Pro-Comm Jumps The Cusp - AvNetwork.com

Pro-Comm Jumps The Cusp

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In the late 1980s, when home theater often only meant surround sound, Pro-Comm (Protection and Communication) in Lynwood, WA already was on the technology cusp. "The norm is that a line-voltage contractor starts a low-voltage division," said Rick Strauss, vice president and one of three partners in the company, which was incorporated in 1984. "We're one of a few successful low-voltage contractors that made the crossing from specialty to a full electrical contractor. We do it all-providing fully integrated systems from security/fire to lighting control, shading and even high-end home theater through The Music Room, as well as others such as Point ID Fire, access control, camera systems and even central vacuum systems through other divisions."

Over the last 6-year period, Pro-Comm has purchased three companies, one of which was Progressive Electric, a residential and commercial electrical contractor. The acquisition was a natural move, Strauss said, because it is the "easiest way to increase our sales by leveraging our existing customers."

About 65 percent of Pro-Comm's projects are residential in the Washington area. Current projects include a high-rise Seattle hotel with condos above it. "We're doing the condominium audio/video, shading, lighting, hotel signage, display, concierge and lobby services as well as all the boardrooms," Strauss pointed out.

Pro-Comm, with a staff of more than 65, maintains techs on both the commercial and residential side, and a "real" 24-hour service department, meaning that clients can speak with a tech that is capable of responding 24 hours a day. "With many techs," Strauss said, "if we have a large project, we can move techs onto that project to lend a helping hand. There is power in numbers. We've learned that everybody's an expert in something, but working together and taking responsibility is something that sets our employees apart. We've been forced over time to face the fact that we're the best trainers. We hire installers typically on an apprenticeship basis, typically for 12-24 months. A good tech is always looking to the future, and being capable of working in both line and low-voltage is the future."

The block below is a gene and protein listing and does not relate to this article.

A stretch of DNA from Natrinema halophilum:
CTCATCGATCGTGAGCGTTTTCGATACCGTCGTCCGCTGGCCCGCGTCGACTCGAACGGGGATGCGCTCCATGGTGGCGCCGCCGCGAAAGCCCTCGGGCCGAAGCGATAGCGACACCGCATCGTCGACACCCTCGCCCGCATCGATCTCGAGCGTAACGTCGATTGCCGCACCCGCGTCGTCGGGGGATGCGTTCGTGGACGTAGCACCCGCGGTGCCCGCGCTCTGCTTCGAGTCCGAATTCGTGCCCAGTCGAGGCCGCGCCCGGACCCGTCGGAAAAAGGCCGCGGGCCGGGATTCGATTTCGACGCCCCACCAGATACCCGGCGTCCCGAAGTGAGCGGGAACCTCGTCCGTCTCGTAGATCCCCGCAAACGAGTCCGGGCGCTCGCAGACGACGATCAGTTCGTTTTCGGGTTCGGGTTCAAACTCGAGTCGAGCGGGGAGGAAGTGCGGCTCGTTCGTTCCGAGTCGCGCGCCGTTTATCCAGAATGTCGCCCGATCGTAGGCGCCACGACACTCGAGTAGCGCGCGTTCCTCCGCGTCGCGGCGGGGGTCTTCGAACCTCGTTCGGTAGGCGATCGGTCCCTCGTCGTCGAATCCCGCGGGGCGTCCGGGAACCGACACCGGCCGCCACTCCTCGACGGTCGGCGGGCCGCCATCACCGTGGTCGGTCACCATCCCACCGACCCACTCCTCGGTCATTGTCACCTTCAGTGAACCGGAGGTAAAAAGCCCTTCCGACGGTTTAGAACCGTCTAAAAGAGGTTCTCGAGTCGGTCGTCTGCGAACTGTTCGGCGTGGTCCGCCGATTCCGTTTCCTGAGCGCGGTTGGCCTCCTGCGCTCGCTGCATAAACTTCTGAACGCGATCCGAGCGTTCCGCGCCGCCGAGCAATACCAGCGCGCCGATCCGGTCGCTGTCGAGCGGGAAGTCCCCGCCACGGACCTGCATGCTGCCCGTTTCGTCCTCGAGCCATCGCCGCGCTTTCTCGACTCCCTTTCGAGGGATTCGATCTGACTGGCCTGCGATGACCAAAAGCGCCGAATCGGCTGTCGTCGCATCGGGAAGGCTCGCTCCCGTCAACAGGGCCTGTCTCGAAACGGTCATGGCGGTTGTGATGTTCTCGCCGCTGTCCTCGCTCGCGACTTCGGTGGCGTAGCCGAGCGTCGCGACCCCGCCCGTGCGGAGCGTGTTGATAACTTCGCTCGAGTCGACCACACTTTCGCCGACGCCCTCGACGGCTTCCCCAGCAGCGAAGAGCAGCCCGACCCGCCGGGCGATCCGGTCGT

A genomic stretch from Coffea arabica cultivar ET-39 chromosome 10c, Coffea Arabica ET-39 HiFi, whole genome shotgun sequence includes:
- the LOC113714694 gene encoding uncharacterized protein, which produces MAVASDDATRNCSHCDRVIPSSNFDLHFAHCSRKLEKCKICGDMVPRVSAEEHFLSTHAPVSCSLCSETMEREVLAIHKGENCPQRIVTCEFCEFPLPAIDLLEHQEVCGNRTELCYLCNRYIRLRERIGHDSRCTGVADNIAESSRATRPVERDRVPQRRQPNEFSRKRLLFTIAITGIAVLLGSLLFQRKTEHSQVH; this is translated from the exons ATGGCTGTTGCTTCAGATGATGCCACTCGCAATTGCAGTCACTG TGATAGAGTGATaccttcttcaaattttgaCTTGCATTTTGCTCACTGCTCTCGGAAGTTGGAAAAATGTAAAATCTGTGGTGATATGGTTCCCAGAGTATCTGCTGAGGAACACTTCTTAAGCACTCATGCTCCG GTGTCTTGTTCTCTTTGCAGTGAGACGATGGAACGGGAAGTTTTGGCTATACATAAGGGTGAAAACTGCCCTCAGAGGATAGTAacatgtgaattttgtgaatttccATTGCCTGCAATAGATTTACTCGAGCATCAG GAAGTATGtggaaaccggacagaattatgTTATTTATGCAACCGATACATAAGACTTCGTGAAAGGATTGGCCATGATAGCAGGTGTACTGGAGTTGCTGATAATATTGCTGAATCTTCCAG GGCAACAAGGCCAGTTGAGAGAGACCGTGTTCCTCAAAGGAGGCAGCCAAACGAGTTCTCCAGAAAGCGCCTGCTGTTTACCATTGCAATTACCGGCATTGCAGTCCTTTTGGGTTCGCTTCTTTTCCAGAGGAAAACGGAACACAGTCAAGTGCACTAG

One of the comforts of being in business for more than 21 years under the same ownership and same name, is a lessened need for marketing, Strauss explained. "A project manager we may have worked with years ago may now own or be employed by a new company, and use us still. We also do Seattle's Street of Dreams projects from time to time, not targeting on advertising, but more to protect the customers we have. We don't want anyone else working on their projects. The upside comes in new leads and referrals."

Pro-Comm also provides UL-listed, central-station monitoring for fire alarm, security and elevator systems realizing that these contracts also act as an annuity, meaning that the normal ups and downs of cash flow are missing with consistent payments coming in. Pro-Comm's primary crossover products include Lutron and Crestron products as well as D-Tools software. "In the last seven years or so, D-Tools has taken us to an engineering level," he said. "A good journeyman can do residential or commercial work, and an engineered set of plans assists them in doing a great job. Everything is detailed. We know exactly what the finished product is to be before we start the tech on the project."

One key to Pro-Comm's success, its owners said, is that they have worked as installers. Strauss runs the residential divisions with Pro-Comm doing the typical residential systems and The Music Room for higher-end installations. One partner, Paul Briganti, is NICET-certified for fire alarms and oversees the engineering, inventory and techs. Partner Robert Davis heads the financial side and oversees the service department and quality control.

"Some of our competitors say no one can do it all, but we've been proving that, yes, we can," Strauss said. "We've got a great crew, and it has long been coming together in terms of what we call, 'the Pro-Comm Way,' which is meeting or exceeding customer expectations. This, in turn, allows our company to profit in both personal and financial ways."

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